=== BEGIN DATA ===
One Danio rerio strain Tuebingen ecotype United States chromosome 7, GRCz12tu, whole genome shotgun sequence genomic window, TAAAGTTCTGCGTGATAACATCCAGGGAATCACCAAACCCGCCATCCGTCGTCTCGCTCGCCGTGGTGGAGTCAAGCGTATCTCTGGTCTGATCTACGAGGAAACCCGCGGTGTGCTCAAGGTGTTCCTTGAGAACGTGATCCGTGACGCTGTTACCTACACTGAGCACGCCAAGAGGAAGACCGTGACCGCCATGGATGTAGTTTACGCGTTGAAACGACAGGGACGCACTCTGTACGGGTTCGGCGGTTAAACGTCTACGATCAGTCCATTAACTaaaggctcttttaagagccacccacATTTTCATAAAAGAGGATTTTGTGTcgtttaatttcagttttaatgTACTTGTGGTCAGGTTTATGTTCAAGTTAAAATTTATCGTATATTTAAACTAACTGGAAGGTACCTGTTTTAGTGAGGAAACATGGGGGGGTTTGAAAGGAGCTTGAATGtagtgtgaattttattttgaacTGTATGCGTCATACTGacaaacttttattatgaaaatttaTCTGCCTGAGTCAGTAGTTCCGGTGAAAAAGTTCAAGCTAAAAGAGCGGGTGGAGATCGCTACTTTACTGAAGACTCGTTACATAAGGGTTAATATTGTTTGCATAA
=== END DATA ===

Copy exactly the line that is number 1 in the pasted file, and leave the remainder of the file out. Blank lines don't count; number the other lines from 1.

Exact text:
One Danio rerio strain Tuebingen ecotype United States chromosome 7, GRCz12tu, whole genome shotgun sequence genomic window, TAAAGTTCTGCGTGATAACATCCAGGGAATCACCAAACCCGCCATCCGTCGTCTCGCTCGCCGTGGTGGAGTCAAGCGTATCTCTGGTCTGATCTACGAGGAAACCCGCGGTGTGCTCAAGGTGTTCCTTGAGAACGTGATCCGTGACGCTGTTACCTACACTGAGCACGCCAAGAGGAAGACCGTGACCGCCATGGATGTAGTTTACGCGTTGAAACGACAGGGACGCACTCTGTACGGGTTCGGCGGTTAAACGTCTACGATCAGTCCATTAACTaaaggctcttttaagagccacccacATTTTCATAAAAGAGGATTTTGTGTcgtttaatttcagttttaatgTACTTGTGGTCAGGTTTATGTTCAAGTTAAAATTTATCGTATATTTAAACTAACTGGAAGGTACCTGTTTTAGTGAGGAAACATGGGGGGGTTTGAAAGGAGCTTGAATGtagtgtgaattttattttgaacTGTATGCGTCATACTGacaaacttttattatgaaaatttaTCTGCCTGAGTCAGTAGTTCCGGTGAAAAAGTTCAAGCTAAAAGAGCGGGTGGAGATCGCTACTTTACTGAAGACTCGTTACATAAGGGTTAATATTGTTTGCATAA